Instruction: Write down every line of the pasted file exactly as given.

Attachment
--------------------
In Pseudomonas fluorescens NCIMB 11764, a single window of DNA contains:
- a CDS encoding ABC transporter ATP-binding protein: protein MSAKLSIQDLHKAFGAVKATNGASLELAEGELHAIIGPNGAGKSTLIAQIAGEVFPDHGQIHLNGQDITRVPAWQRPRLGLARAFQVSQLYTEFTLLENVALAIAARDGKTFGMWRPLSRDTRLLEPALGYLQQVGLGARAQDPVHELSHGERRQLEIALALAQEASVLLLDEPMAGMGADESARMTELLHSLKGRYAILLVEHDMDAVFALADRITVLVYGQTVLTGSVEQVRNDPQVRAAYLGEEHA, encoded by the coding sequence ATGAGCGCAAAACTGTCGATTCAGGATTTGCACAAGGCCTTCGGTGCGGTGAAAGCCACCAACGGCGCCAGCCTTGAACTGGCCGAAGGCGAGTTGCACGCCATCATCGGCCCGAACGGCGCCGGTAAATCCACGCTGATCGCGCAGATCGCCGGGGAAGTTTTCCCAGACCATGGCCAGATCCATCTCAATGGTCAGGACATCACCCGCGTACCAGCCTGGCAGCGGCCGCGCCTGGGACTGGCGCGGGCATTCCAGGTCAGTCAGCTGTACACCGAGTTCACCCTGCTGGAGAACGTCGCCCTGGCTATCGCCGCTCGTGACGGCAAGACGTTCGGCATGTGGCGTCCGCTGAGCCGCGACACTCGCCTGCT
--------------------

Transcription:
In Pseudomonas fluorescens NCIMB 11764, a single window of DNA contains:
- a CDS encoding ABC transporter ATP-binding protein: protein MSAKLSIQDLHKAFGAVKATNGASLELAEGELHAIIGPNGAGKSTLIAQIAGEVFPDHGQIHLNGQDITRVPAWQRPRLGLARAFQVSQLYTEFTLLENVALAIAARDGKTFGMWRPLSRDTRLLEPALGYLQQVGLGARAQDPVHELSHGERRQLEIALALAQEASVLLLDEPMAGMGADESARMTELLHSLKGRYAILLVEHDMDAVFALADRITVLVYGQTVLTGSVEQVRNDPQVRAAYLGEEHA, encoded by the coding sequence ATGAGCGCAAAACTGTCGATTCAGGATTTGCACAAGGCCTTCGGTGCGGTGAAAGCCACCAACGGCGCCAGCCTTGAACTGGCCGAAGGCGAGTTGCACGCCATCATCGGCCCGAACGGCGCCGGTAAATCCACGCTGATCGCGCAGATCGCCGGGGAAGTTTTCCCAGACCATGGCCAGATCCATCTCAATGGTCAGGACATCACCCGCGTACCAGCCTGGCAGCGGCCGCGCCTGGGACTGGCGCGGGCATTCCAGGTCAGTCAGCTGTACACCGAGTTCACCCTGCTGGAGAACGTCGCCCTGGCTATCGCCGCTCGTGACGGCAAGACGTTCGGCATGTGGCGTCCGCTGAGCCGCGACACTCGCCTGCT